Performance appraisals are an instrument for social control. They are annual discussions, avoided more often than held, in which one adult identifies for another adult three improvement areas to work on over the next twelve months. You can soften them all you want, call them development discussions, have them on a regular basis, have the subordinate identify the improvement areas instead of the boss, and discuss values. None of this changes the basic transaction .... if the intent of appraisal is learning, it is not going to happen when the context of the dialogue is evaluation and judgment.
" (p. 82)
"Like every other social intervention, individual goal setting brings unintended consequences. When individual performance goals are imposed on people through appraisal, invariably there are prescribed targets, measurements, deadlines, surveillance, and evaluation. These features undermine intrinsic motivation because they cause people to feel pressured and controlled. Individual performance goals often impede cooperation and the natural sense of teamwork. They precipitate bureaucratic behavior where goals become an end in themselves. When people fail to meet established goals, their confidence and self-esteem are eroded--they become discouraged, disheartened, and cynical, especially when the achievement of goals is tied to compensation or continued employment." (p. 95)
Bassman, E. S. (1992).  Abuse in the Workplace: Management Remedies and Bottom Line Impact.
"Certain conditions are necessary for creativity to flourish, one of which is the time to play with ideas while in an open mode of thinking: relaxed, expansive, less purposeful, more contemplative (Cleese 1991). Organizationally, this translates into administrative slack. Peter Drucker relates a company's ability to innovate to the amount of administrative slack it provides in its daily operations ('Creativity in Danger' 1991)." (p. 149) "A system of performance appraisal creates the appropriate environment for individual abuse by providing managers with opportunities to practice management by fear. Its existence also is an example of institutional abuse, because it contributes to a culture based on management by threat and intimidation....To truly create the conditions that will support an all-out effort towards continuous improvement of products and services, the annual review of individual performance will have to be given up because it drives the wrong behavior. Practicing quality appropriately will also remove opportunities for abusing employees through management by fear." (p. 173) "Abused employees are in a catch-22 situation. Their harassers are in a position to control a variety of resources, which makes abused employees similar to other victims of abuse. But unlike other victims, they have an added disadvantage. By virtue of their subordinate position, they automatically have less credibility than their supervisors. Charging that they are being treated unfairly by their supervisors would challenge the context of the hierarchical system, which is a very threatening proposition to those who are in a position to help. Even if they succeed in proving an accusation of abuse, abused employees will have identified themselves as whistleblowers, which will undoubtedly cause other potential bosses to question the wisdom of having them as subordinates. If an employee succeeds in winning a fairness dispute with his or her boss, the result is likely to be severely limited career growth within the organization. What has been won?" (p. 48) "If employees do not trust their boss to support them, if they are continually feeling threatened and in fear of punishment and reprisal, there can be no creativity." (p. 149) "Employees are well aware of the risks involved in confronting the boss. Those risks contribute heavily to the level of fear experienced by employees. Ryan and Osterich 1, in their study of fear in organizations, found that management practice, meaning the behavior of direct supervisors, was by far the largest category of issues that people in organizations are afraid to discuss." (p. 49) "Some managers who tend to overmanage their employees' work will also overmanage their time." (p. 12)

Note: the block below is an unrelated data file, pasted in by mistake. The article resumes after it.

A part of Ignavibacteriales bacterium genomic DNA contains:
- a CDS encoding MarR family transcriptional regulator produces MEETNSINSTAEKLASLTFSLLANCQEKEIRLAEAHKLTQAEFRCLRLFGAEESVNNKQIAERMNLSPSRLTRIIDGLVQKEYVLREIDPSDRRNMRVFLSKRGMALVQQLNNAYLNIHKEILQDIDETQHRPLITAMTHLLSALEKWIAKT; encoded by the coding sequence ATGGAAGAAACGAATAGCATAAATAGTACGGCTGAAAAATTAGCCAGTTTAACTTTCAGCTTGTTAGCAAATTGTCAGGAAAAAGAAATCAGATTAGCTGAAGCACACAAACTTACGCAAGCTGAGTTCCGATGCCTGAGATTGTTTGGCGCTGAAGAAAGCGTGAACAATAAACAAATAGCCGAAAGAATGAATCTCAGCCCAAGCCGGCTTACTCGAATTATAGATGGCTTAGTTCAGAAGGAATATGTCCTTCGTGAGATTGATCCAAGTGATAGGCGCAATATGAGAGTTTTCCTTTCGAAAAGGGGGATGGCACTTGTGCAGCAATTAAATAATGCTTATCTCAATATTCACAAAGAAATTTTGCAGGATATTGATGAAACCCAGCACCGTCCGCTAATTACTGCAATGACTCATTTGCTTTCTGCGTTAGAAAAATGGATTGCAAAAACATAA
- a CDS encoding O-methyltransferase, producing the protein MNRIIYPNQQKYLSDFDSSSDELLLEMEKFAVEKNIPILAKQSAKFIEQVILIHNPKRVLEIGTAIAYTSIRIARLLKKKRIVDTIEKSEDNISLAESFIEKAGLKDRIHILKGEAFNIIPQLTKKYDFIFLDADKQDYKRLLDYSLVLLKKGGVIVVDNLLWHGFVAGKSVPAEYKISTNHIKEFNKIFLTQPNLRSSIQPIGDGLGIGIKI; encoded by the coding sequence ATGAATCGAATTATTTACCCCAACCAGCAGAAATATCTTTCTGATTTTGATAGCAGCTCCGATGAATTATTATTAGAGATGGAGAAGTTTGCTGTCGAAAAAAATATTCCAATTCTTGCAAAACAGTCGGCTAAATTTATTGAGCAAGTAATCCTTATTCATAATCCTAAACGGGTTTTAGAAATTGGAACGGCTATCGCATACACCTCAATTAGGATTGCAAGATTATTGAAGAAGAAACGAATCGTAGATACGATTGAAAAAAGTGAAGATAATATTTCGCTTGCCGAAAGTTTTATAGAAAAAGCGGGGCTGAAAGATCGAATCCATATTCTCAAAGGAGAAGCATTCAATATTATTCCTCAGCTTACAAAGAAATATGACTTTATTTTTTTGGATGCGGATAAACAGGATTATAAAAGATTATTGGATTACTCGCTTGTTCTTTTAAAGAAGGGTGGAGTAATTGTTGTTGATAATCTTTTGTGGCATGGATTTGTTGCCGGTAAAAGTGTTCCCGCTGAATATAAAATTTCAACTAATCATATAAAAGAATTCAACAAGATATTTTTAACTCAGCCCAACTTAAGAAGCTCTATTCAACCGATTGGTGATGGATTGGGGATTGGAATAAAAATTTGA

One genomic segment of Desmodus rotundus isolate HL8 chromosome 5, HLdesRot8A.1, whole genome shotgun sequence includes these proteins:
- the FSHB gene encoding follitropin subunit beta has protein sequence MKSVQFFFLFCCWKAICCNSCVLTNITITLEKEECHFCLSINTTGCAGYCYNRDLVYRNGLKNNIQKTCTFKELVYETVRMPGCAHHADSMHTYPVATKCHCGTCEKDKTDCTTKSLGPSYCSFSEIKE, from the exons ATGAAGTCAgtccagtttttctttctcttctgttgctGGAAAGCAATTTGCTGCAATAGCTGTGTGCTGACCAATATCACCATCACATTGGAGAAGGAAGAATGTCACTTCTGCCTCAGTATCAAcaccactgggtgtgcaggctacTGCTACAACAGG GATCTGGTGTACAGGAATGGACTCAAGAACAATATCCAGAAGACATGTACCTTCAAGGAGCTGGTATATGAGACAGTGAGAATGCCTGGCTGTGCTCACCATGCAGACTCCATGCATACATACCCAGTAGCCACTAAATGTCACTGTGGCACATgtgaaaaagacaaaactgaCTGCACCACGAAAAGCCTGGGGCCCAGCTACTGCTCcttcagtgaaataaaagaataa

O'Neil, J., Yorks L., & Marsick V. J. (2007).  Action Learning.
"We thus define action learning as follows: 'An approach to working with and developing people that uses work on an actual project or problem as the way to learn. Participants work in small groups to take action to solve their problem and learn how to learn from that action. Often a learning coach works with the group in order to help the members learn how to balance their work with the learning from that work.'" (p. 3)
Twain, M. (1956).  The Adventures of Huckleberry Finn.
"All I say is, kings is kings, and you got to make allowances. Take them all around, they're a mighty ornery lot. It's the way they're raised."
Handy, C. (1998).  The Age of Unreason.
"Organizations are not by nature forgiving places. Mistakes are magnified by myth and engraved in reports and appraisals, to be neither forgotten nor forgiven. Organizational halos are for sinners as well as saints and last for a long time. The new manager must be a different manager. He, and increasingly she, must use what, in psychological jargon, is called reinforcement theory, applauding success and forgiving failure; he or she must use mistakes as opportunities for learning, something only possible if the mistake is truly forgiven because otherwise the lesson is heard as a reprimand, not an offer of help...The new manager has to be a teacher, counselor, and friend, as much as or more than he or she is commander, inspector, and judge." (p. 131) "Leisure, if we think about it, is only true leisure if it is part of a portfolio, not the whole of it. The idea of a 'leisure society', with whole blocks of people with nothing to do except enjoy themselves, is to me a vison of hell, not of heaven. The best form of leisure is nearly always active leisure, or work of a sort. The point is that the activity is of our choice, in our time and under our control. When we have had enough of it, we can stop." (p. 208) "Care is not a word to be found in many organizational textbooks, or in books on learning theory, but it should be." (p. 232) "A culture of excitement, of question and experiment, of exploration and adventure cannot survive under a reign of fear. That kind of culture cannot be imposed, it can only be encouraged by demonstrations of warmth for all that is good, by celebration, by investment in individuals beyond the bounds of prudence. That kind of encouragement is only possible if one genuinely cares for the people being encouraged." (p. 233)